Minnetonka-based agribusiness Cargill said it will stop exporting Russian grains sourced by the company by the middle of this summer.
"[A]s grain export-related challenges continued to mount, Cargill will stop elevating Russian grain for export in July 2023 after the completion of the 2022-2023 season," the company said in a statement.
"Elevating" is industry parlance for the lifting of grain into export vessels. As of March 2022, Cargill still owned 25% of a vital deep sea port terminal in Novorossiysk in southwest Russia.
Cargill will stop exporting grain the company had sourced from within Russia, a spokeswoman said. But Cargill will continue buying Russian grain cargo from other companies that it will then ship to "destination markets in line with our purpose to nourish the world," the spokeswoman said.
Cargill's other business divisions, such as starches and sweeteners, oils and fats, as well as animal feed would not be affected by this announcement.
Within days of Russia's unprovoked invasion of neighboring Ukraine last year, Cargill, which charters one of the world's largest fleets of grain ships, announced it would scale back but continue operating essential food and feed facilities in Russia, a wheat-rich nation, to forestall global food insecurity.
The agribusiness' decision to continue operating inside Russia drew criticism from some, as many American and western companies pulled out of the aggressor nation as punishment for President Vladimir Putin's decision to invade Ukraine. But the privately held Cargill, which handles grain for animal feed and bread, had maintained it played a unique role in staving off skyrocketing food prices and world hunger, particularly in areas of the world experiencing famine.
This past January, in an interview with the Star Tribune, Cargill CEO Brian Sikes reaffirmed this commitment.
"We're engaged in the region," Sikes said. "We continue to operate in Ukraine. And we continue to operate in Russia, which has been controversial."
Edward Usset, a grain marketing economist at the University of Minnesota, said, "Cargill — with this war in Ukraine — has taken some grief because a lot of companies just walked out of Russia. But, well, Cargill's got bricks-and-mortar [processing plants] there. They just don't have the fifth floor of an office building [that they can easily vacate]."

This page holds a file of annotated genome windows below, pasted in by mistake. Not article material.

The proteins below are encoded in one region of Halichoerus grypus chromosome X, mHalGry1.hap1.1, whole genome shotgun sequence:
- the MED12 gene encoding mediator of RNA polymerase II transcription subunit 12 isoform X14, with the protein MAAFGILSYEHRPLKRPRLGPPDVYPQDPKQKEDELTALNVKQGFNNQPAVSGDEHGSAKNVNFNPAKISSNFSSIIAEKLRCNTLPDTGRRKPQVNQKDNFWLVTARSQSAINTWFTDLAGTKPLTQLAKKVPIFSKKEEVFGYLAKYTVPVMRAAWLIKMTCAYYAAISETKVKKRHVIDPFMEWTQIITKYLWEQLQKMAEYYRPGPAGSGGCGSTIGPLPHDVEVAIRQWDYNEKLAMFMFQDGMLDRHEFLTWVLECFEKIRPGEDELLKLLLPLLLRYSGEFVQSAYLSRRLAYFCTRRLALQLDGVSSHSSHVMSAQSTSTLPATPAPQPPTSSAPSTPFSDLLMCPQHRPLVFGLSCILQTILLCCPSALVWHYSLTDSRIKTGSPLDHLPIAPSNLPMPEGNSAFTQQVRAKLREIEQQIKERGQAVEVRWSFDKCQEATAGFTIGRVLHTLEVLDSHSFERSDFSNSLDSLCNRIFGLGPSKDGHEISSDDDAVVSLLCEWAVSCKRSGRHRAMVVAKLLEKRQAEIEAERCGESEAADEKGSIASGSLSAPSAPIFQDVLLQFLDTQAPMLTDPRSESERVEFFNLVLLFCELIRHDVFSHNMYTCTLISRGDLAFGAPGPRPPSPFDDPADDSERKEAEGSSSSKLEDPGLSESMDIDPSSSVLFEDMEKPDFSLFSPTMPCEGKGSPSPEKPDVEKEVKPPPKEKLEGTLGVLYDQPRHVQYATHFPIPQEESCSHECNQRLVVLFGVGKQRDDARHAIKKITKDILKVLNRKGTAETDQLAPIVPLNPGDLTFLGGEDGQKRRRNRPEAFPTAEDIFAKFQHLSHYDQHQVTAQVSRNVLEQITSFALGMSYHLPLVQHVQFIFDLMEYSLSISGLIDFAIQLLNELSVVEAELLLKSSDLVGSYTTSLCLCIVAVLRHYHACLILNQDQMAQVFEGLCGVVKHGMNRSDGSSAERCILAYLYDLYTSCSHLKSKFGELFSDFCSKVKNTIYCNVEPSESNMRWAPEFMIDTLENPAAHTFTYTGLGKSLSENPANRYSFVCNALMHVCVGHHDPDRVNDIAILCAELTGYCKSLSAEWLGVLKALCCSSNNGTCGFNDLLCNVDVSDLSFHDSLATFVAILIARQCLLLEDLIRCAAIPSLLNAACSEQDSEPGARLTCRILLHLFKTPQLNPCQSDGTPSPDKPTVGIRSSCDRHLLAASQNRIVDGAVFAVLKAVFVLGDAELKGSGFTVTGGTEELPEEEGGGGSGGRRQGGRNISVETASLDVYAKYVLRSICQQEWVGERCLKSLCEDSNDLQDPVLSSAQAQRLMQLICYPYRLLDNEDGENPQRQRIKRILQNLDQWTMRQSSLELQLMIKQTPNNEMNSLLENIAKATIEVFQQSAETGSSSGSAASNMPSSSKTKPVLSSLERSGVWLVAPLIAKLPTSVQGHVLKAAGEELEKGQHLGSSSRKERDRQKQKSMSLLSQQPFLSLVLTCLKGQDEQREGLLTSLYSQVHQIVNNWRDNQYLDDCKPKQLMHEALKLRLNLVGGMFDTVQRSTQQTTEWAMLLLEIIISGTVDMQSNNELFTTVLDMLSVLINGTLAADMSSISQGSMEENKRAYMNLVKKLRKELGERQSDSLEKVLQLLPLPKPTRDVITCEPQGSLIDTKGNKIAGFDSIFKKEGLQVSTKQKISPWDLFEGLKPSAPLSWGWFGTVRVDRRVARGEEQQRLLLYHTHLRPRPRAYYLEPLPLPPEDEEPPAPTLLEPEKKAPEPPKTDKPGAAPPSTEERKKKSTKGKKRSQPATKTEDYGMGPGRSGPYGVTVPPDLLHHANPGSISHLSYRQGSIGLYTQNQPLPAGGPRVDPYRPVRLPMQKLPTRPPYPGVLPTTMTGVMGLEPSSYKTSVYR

Sikes, during the January interview, said two factors would lead the company to cease operating in Russia: if Cargill's facilities were nationalized by the Russian government or if the company could not provide safety to its employees.
A Cargill spokesperson on Wednesday declined to address the status of those concerns.
The Russian Agriculture Ministry, in a statement to Reuters, said the cessation of Cargill's activities will not disrupt the country's grain shipments.
The war in Ukraine triggered a spike in international grain prices in 2022, contributing to record-high annual revenue for Cargill. According to an estimate from Bloomberg, Cargill has been the 6th-largest grain trader inside Russia since July of last year, shipping just under 1.5 million tons of grain.
The announcement means Cargill will no longer load ships in Russian ports, Usset said. He said the cost of operating a terminal in the country may have become too costly for the international grain merchant.
"The Black Sea is in the middle of a war," Usset said. "This is dangerous stuff."
But he doesn't expect the announcement to result in a grain price spike in the U.S. nor lead to significant fluctuations in Black Sea markets.
"It's a hitch in the supply chain, if you will, but it's a small hitch," Usset said. "Cargill was a big player. But others continuing to export are probably happy to take on their business."